Tesla will move its headquarters from Palo Alto in Silicon Valley to Austin in Texas. Elon Musk made the announcement at Tesla’s annual general meeting, which was already held in Texas.
The move of the company’s headquarters to Texas has a history: As early as 2020, Elon Musk had threatened to move the headquarters in response to pandemic safety measures required by the state of California and questioned the future of the plant in Fremont. However, a more favourable tax rate may also helped narrow down the choice of headquarters as well.
Tesla will not withdraw completely from California, however, according to the newest information. The plant in Fremont will remain and will even be further expanded, as will the Gigafactory in Nevada: Production is to be increased by 50 per cent at both locations, as Musk explained.
Instead of anger about the authorities, Tesla now says that scaling the headquarters is the reason for the move: because of the extremely high real estate prices, it has become difficult for Tesla to continue scaling in the Bay Area in California and to find new employees. “It’s tough for people to afford houses, and lots of people have to come in from far away. We’re taking this as far as possible, but there’s a limit to how much you can scale in the Bay Area, ” Elon Musk said. “But here in Austin, the factory is five minutes from the airport and 15 minutes from downtown.” In Texas, however, not only is the cost of living lower for employees, as Tesla’s tax burden could also drop somewhat.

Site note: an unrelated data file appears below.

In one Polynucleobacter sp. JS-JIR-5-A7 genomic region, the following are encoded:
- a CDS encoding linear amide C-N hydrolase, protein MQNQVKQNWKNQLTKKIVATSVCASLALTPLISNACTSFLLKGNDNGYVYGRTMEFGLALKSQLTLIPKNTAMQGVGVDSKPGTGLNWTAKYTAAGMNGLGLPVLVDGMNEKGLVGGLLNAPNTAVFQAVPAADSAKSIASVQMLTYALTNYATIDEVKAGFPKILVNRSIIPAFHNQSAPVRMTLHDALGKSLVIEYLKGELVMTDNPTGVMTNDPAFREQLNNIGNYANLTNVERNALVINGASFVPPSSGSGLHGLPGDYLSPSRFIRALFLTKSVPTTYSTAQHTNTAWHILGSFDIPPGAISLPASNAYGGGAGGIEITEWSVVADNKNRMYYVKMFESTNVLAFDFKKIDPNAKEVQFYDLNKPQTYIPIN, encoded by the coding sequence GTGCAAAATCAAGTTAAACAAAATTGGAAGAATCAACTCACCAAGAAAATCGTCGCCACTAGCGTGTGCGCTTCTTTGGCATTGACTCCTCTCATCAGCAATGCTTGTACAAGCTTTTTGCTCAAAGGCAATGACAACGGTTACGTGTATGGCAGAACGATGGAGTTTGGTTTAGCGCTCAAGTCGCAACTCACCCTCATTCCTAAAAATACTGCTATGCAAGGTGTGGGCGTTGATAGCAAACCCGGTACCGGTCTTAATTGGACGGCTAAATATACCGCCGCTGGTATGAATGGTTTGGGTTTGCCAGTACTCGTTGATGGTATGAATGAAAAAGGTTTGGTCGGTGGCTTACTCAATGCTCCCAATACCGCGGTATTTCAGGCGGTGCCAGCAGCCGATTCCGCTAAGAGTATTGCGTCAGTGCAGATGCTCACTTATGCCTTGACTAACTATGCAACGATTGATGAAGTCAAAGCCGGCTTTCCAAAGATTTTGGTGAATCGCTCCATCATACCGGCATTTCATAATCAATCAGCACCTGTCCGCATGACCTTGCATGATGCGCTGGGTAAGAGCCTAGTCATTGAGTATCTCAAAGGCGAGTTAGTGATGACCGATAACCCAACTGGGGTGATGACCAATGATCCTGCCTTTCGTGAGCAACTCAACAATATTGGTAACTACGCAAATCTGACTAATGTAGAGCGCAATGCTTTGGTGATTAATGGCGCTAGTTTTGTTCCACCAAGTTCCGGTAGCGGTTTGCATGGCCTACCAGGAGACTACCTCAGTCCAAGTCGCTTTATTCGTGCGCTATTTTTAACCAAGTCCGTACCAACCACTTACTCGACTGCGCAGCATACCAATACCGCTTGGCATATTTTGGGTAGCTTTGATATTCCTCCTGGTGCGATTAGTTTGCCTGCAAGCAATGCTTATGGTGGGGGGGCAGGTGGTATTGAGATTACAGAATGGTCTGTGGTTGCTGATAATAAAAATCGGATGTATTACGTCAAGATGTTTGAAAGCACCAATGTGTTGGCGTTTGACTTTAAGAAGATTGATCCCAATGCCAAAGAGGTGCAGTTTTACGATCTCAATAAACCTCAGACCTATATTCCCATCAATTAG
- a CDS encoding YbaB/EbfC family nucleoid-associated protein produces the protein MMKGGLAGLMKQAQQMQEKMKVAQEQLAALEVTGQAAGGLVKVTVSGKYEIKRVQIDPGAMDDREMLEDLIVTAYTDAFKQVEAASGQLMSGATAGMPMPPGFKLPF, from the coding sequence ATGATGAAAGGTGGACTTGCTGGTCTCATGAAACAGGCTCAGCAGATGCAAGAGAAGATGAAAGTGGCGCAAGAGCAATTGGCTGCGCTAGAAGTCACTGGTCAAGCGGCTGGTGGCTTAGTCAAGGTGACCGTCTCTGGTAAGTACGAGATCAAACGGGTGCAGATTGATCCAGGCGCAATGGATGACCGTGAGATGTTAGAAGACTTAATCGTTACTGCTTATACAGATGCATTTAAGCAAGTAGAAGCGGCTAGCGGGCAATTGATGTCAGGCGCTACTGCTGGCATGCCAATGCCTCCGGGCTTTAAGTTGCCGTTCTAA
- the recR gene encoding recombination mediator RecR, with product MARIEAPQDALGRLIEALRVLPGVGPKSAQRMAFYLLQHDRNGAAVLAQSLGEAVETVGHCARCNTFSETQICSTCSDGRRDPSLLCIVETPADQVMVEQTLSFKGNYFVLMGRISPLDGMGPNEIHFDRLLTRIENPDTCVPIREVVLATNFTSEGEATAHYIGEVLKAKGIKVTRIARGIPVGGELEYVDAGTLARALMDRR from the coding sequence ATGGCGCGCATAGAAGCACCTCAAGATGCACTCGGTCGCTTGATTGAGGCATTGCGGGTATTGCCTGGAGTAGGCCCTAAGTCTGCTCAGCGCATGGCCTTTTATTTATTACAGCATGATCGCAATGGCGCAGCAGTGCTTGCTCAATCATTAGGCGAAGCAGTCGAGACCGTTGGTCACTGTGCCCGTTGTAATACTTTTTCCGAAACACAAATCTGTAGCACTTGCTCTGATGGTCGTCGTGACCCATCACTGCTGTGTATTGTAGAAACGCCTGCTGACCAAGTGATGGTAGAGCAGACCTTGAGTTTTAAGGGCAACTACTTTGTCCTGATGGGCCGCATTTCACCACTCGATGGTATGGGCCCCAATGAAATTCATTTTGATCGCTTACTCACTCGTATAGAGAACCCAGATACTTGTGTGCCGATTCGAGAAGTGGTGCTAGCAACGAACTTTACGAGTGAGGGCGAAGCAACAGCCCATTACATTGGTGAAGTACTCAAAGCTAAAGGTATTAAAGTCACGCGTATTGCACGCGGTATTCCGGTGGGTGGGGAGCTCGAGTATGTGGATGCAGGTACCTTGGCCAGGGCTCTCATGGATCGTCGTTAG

For Musk himself, the move of Tesla’s corporate headquarters also helps to bundle his companies: The space company ‘SpaceX’ already has a location in Texas, but its headquarters is still officially in Hawthorne, California. According to Teslarati, ‘The Boring Company’ will probably also move.
The assumption that Tesla could already announce the start of production of the Model Y in Texas in the course of the annual general meeting has not been confirmed. However, Musk expects that the first Model Y units can be manufactured in Texas before the end of the year.
Musk also noted that while production of 4680 cells will not begin soon in Texas, Tesla’s pilot line in California near the Fremont factory will have enough capacity for now. “We are making 4680 cells at our pilot plant in California, which is a large plant by normal standards. It is capable of 10 GWh per year,” Musk said. “That plant will be able to make more than enough cells for Giga Texas to scale Model Y production.”
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